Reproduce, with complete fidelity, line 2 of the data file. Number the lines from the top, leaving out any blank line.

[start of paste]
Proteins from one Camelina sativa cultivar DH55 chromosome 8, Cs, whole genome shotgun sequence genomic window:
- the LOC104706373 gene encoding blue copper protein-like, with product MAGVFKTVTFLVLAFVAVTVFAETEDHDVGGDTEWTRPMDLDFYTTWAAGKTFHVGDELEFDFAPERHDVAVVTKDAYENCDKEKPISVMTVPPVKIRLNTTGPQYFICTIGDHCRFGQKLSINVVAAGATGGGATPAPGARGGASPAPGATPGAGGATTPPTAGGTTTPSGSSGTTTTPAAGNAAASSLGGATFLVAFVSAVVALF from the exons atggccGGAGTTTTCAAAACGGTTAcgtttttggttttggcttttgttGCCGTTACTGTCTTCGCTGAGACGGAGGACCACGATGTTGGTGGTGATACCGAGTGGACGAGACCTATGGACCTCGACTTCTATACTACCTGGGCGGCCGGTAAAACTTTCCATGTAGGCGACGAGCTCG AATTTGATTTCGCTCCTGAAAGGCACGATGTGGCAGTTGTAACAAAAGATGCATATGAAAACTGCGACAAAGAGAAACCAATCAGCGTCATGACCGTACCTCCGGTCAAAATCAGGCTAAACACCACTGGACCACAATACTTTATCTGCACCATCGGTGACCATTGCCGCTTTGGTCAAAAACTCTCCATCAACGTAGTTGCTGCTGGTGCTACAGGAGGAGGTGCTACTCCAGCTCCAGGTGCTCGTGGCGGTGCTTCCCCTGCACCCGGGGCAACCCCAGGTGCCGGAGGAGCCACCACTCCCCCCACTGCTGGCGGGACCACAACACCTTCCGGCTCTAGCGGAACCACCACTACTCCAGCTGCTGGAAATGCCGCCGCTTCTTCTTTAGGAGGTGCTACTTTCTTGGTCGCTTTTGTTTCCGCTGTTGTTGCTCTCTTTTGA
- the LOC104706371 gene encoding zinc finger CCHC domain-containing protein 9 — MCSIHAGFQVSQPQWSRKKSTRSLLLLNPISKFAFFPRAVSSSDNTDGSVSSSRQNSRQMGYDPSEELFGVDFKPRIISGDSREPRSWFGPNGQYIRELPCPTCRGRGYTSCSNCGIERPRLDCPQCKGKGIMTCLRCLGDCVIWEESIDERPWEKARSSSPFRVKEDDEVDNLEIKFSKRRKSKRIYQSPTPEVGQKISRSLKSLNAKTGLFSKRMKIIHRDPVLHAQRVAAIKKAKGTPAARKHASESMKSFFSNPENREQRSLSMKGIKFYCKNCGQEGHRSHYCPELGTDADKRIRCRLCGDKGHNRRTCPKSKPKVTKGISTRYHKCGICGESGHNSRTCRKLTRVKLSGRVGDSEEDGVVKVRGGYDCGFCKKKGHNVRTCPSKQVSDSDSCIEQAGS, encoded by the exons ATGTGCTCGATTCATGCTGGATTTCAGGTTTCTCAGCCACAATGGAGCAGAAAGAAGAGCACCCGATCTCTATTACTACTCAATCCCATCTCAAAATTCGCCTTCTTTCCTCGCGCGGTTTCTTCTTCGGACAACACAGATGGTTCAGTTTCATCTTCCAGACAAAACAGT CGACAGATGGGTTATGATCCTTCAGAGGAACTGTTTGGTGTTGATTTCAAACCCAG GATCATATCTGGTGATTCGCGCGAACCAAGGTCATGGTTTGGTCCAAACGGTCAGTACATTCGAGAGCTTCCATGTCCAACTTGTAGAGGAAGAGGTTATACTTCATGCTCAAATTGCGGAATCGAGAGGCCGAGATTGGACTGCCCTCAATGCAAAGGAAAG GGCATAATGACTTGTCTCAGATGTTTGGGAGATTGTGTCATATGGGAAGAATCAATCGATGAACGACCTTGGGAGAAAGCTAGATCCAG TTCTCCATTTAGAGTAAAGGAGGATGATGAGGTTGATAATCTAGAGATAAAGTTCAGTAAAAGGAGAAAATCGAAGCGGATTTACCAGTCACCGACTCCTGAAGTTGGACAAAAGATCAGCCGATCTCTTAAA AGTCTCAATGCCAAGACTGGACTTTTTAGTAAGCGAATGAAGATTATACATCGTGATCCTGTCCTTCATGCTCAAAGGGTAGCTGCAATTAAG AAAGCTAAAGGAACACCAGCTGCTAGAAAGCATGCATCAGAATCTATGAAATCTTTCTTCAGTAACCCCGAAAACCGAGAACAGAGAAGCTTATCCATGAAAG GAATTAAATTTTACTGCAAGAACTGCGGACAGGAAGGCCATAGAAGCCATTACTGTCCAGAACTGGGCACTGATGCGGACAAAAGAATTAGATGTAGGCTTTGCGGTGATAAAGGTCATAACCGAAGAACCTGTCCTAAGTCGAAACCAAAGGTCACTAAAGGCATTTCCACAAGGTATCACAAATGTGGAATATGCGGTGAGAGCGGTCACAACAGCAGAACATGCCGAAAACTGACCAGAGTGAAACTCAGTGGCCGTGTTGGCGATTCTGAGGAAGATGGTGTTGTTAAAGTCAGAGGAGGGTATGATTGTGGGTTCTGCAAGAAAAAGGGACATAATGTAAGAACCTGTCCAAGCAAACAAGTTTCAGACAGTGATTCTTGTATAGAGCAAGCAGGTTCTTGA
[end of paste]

- the LOC104706373 gene encoding blue copper protein-like, with product MAGVFKTVTFLVLAFVAVTVFAETEDHDVGGDTEWTRPMDLDFYTTWAAGKTFHVGDELEFDFAPERHDVAVVTKDAYENCDKEKPISVMTVPPVKIRLNTTGPQYFICTIGDHCRFGQKLSINVVAAGATGGGATPAPGARGGASPAPGATPGAGGATTPPTAGGTTTPSGSSGTTTTPAAGNAAASSLGGATFLVAFVSAVVALF from the exons atggccGGAGTTTTCAAAACGGTTAcgtttttggttttggcttttgttGCCGTTACTGTCTTCGCTGAGACGGAGGACCACGATGTTGGTGGTGATACCGAGTGGACGAGACCTATGGACCTCGACTTCTATACTACCTGGGCGGCCGGTAAAACTTTCCATGTAGGCGACGAGCTCG AATTTGATTTCGCTCCTGAAAGGCACGATGTGGCAGTTGTAACAAAAGATGCATATGAAAACTGCGACAAAGAGAAACCAATCAGCGTCATGACCGTACCTCCGGTCAAAATCAGGCTAAACACCACTGGACCACAATACTTTATCTGCACCATCGGTGACCATTGCCGCTTTGGTCAAAAACTCTCCATCAACGTAGTTGCTGCTGGTGCTACAGGAGGAGGTGCTACTCCAGCTCCAGGTGCTCGTGGCGGTGCTTCCCCTGCACCCGGGGCAACCCCAGGTGCCGGAGGAGCCACCACTCCCCCCACTGCTGGCGGGACCACAACACCTTCCGGCTCTAGCGGAACCACCACTACTCCAGCTGCTGGAAATGCCGCCGCTTCTTCTTTAGGAGGTGCTACTTTCTTGGTCGCTTTTGTTTCCGCTGTTGTTGCTCTCTTTTGA